ASH1L guards cis-regulatory elements against cyclobutane pyrimidine dimer induction

Nucleic Acids Res. 2024 Jun 17:gkae517. doi: 10.1093/nar/gkae517. Online ahead of print.

Abstract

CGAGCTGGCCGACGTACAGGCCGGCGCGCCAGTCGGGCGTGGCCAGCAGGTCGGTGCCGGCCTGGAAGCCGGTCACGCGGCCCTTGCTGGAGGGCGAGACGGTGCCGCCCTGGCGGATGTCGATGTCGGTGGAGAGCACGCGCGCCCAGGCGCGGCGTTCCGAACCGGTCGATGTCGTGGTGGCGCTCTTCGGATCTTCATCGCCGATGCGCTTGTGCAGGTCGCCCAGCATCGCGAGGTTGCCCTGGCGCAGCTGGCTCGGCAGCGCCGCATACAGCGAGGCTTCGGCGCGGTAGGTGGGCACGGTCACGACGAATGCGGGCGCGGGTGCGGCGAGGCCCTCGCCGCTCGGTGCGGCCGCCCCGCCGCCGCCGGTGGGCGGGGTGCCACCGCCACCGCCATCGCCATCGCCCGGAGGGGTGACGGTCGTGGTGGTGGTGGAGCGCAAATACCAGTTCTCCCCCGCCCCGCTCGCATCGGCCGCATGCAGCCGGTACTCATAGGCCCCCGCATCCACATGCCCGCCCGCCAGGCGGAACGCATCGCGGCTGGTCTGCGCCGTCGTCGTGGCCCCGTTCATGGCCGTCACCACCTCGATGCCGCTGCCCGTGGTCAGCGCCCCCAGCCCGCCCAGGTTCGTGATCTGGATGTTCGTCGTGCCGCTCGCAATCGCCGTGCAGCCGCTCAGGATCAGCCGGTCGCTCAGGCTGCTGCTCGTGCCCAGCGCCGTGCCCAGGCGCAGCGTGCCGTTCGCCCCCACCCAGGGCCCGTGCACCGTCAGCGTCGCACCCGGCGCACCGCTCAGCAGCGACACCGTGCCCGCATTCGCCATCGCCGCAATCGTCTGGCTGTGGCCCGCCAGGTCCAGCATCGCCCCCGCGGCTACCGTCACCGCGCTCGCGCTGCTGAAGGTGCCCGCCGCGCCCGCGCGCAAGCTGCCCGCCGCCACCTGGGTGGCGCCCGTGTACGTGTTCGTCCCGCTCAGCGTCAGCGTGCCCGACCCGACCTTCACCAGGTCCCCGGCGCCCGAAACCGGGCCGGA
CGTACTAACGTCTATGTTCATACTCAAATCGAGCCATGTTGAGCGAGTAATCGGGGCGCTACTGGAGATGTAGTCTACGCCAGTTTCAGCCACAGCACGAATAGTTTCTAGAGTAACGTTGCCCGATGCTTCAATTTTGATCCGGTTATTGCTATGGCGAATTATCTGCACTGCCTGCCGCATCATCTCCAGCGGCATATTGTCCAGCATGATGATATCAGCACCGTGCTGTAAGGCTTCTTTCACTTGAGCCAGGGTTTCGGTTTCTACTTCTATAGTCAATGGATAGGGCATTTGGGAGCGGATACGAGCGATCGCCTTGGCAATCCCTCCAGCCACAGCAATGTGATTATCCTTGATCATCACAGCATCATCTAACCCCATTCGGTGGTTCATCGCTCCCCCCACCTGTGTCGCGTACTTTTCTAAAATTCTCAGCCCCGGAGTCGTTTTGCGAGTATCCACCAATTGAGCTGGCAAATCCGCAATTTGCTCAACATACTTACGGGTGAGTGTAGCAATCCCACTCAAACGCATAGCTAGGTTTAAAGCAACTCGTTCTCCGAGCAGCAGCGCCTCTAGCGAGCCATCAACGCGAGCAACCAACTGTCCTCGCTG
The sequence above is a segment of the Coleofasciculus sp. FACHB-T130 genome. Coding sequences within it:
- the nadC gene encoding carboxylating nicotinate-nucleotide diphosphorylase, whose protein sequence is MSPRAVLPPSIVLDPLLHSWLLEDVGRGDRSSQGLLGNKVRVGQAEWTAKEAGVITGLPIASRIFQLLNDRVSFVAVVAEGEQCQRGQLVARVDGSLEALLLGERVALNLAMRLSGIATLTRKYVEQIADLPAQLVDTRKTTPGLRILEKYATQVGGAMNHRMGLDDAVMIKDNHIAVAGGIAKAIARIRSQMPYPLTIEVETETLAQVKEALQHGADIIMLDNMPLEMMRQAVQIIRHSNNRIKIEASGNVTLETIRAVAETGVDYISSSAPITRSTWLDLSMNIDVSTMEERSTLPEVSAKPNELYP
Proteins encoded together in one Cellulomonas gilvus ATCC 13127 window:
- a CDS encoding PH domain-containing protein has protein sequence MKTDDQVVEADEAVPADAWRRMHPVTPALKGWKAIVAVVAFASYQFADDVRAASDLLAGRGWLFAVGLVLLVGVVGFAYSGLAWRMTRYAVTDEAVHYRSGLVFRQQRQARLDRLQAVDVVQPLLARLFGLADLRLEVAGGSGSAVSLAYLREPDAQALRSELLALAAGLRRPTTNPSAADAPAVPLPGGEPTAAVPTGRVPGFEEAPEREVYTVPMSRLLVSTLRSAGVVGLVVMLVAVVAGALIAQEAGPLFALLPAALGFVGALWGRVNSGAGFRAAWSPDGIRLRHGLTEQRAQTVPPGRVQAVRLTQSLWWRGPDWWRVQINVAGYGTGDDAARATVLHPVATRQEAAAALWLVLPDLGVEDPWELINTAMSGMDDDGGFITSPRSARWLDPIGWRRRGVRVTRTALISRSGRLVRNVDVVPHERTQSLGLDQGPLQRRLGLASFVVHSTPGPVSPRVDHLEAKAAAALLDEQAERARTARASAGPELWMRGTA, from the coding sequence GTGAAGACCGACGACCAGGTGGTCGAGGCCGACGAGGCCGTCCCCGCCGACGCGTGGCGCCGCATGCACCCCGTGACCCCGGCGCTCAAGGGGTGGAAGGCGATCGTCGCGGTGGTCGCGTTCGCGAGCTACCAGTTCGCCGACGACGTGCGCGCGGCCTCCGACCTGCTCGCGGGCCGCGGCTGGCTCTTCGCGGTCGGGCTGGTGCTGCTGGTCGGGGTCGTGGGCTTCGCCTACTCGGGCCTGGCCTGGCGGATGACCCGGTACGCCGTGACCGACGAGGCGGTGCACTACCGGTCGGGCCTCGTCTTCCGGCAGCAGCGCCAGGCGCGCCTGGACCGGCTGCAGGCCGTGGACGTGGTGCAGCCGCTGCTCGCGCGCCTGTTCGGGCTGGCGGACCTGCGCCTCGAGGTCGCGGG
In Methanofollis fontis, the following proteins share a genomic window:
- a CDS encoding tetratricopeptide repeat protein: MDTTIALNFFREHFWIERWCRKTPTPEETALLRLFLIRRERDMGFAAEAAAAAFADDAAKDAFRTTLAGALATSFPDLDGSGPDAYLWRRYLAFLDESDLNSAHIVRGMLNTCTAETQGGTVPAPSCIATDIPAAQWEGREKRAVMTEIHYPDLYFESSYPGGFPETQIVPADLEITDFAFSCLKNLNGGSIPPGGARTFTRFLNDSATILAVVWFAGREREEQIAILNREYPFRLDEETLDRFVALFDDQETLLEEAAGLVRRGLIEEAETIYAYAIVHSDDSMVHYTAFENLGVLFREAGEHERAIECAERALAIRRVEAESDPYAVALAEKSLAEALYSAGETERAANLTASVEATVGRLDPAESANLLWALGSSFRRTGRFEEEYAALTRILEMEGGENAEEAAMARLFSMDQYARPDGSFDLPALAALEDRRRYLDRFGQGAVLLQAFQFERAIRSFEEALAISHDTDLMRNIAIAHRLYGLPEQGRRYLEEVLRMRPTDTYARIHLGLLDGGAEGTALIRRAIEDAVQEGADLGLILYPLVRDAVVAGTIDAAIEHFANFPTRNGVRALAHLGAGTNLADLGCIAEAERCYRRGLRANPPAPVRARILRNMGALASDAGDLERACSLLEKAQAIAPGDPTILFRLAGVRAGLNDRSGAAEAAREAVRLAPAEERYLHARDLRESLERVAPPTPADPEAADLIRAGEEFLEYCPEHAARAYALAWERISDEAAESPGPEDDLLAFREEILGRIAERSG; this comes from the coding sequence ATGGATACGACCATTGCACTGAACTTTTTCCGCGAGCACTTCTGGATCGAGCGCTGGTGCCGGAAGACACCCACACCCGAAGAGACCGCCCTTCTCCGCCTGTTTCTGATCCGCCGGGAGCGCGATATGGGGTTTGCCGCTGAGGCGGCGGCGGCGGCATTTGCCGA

The histone methyltransferase ASH1L, first discovered for its role in transcription, has been shown to accelerate the removal of ultraviolet (UV) light-induced cyclobutane pyrimidine dimers (CPDs) by nucleotide excision repair. Previous reports demonstrated that CPD excision is most efficient at transcriptional regulatory elements, including enhancers, relative to other genomic sites. Therefore, we analyzed DNA damage maps in ASH1L-proficient and ASH1L-deficient cells to understand how ASH1L controls enhancer stability. This comparison showed that ASH1L protects enhancer sequences against the induction of CPDs besides stimulating repair activity. ASH1L reduces CPD formation at C-containing but not at TT dinucleotides, and no protection occurs against pyrimidine-(6,4)-pyrimidone photoproducts or cisplatin crosslinks. The diminished CPD induction extends to gene promoters but excludes retrotransposons. This guardian role against CPDs in regulatory elements is associated with the presence of H3K4me3 and H3K27ac histone marks, which are known to interact with the PHD and BRD motifs of ASH1L, respectively. Molecular dynamics simulations identified a DNA-binding AT hook of ASH1L that alters the distance and dihedral angle between neighboring C nucleotides to disfavor dimerization. The loss of this protection results in a higher frequency of C->T transitions at enhancers of skin cancers carrying ASH1L mutations compared to ASH1L-intact counterparts.